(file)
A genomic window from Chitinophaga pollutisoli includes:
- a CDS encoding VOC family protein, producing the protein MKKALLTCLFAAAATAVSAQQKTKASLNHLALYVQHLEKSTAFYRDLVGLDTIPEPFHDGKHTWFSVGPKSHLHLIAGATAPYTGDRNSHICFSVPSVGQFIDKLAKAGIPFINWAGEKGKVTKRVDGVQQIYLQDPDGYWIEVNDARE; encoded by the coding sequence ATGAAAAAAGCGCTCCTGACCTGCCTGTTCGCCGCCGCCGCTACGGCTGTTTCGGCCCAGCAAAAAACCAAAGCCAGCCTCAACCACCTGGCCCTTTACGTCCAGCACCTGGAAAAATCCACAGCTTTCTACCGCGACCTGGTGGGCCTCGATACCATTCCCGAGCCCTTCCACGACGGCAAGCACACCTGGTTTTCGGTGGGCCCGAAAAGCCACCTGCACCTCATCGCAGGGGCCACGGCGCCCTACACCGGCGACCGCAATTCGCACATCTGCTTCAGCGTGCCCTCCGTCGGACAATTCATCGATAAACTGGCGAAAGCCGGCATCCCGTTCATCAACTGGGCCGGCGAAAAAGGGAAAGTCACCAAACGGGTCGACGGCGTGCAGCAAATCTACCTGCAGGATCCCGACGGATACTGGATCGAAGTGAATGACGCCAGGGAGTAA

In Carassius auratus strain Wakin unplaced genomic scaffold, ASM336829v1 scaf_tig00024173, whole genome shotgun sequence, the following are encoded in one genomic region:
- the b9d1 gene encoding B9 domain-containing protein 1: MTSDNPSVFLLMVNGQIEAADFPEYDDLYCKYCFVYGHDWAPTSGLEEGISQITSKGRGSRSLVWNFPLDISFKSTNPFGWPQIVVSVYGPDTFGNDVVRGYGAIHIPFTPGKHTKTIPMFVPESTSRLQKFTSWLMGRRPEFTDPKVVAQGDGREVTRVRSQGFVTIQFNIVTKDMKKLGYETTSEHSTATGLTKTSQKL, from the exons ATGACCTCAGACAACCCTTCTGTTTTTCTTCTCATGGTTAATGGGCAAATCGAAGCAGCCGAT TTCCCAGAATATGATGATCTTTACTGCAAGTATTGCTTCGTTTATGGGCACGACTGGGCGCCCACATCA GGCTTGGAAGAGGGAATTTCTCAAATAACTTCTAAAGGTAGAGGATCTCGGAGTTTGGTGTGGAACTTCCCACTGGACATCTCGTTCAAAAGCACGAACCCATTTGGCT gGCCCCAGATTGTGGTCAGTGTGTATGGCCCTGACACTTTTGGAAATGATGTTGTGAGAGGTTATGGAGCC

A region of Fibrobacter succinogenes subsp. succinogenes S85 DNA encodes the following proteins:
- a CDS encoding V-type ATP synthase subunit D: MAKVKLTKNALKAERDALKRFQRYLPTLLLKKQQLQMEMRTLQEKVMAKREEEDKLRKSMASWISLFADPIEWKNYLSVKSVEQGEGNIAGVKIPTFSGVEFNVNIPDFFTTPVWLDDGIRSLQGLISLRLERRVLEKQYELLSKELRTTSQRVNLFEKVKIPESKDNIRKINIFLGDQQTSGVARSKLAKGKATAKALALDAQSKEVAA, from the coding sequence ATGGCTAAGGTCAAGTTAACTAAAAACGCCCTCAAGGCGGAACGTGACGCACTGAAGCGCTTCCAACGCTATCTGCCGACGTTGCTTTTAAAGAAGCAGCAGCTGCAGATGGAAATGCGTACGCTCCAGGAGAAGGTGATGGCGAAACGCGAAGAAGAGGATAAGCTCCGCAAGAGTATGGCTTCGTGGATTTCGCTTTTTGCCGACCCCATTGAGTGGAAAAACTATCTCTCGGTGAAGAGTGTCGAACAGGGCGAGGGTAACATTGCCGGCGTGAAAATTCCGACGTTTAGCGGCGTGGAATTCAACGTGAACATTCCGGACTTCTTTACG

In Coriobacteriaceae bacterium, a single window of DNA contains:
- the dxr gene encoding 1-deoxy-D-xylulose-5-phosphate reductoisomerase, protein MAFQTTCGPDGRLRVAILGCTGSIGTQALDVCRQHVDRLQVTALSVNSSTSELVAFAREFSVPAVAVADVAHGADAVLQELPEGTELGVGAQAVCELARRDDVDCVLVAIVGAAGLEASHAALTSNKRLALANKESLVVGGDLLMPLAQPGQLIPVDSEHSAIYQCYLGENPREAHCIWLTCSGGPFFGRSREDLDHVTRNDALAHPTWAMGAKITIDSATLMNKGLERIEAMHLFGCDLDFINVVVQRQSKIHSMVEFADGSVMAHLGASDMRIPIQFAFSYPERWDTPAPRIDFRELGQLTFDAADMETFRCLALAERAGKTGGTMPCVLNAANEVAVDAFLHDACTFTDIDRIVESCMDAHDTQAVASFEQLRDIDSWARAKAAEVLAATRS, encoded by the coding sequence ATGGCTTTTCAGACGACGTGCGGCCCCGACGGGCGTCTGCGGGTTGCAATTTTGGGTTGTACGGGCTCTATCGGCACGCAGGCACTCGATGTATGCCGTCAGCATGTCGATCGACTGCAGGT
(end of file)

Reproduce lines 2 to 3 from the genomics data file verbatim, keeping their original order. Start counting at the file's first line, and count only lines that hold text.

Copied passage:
- a CDS encoding VOC family protein, producing the protein MKKALLTCLFAAAATAVSAQQKTKASLNHLALYVQHLEKSTAFYRDLVGLDTIPEPFHDGKHTWFSVGPKSHLHLIAGATAPYTGDRNSHICFSVPSVGQFIDKLAKAGIPFINWAGEKGKVTKRVDGVQQIYLQDPDGYWIEVNDARE; encoded by the coding sequence ATGAAAAAAGCGCTCCTGACCTGCCTGTTCGCCGCCGCCGCTACGGCTGTTTCGGCCCAGCAAAAAACCAAAGCCAGCCTCAACCACCTGGCCCTTTACGTCCAGCACCTGGAAAAATCCACAGCTTTCTACCGCGACCTGGTGGGCCTCGATACCATTCCCGAGCCCTTCCACGACGGCAAGCACACCTGGTTTTCGGTGGGCCCGAAAAGCCACCTGCACCTCATCGCAGGGGCCACGGCGCCCTACACCGGCGACCGCAATTCGCACATCTGCTTCAGCGTGCCCTCCGTCGGACAATTCATCGATAAACTGGCGAAAGCCGGCATCCCGTTCATCAACTGGGCCGGCGAAAAAGGGAAAGTCACCAAACGGGTCGACGGCGTGCAGCAAATCTACCTGCAGGATCCCGACGGATACTGGATCGAAGTGAATGACGCCAGGGAGTAA

In Carassius auratus strain Wakin unplaced genomic scaffold, ASM336829v1 scaf_tig00024173, whole genome shotgun sequence, the following are encoded in one genomic region: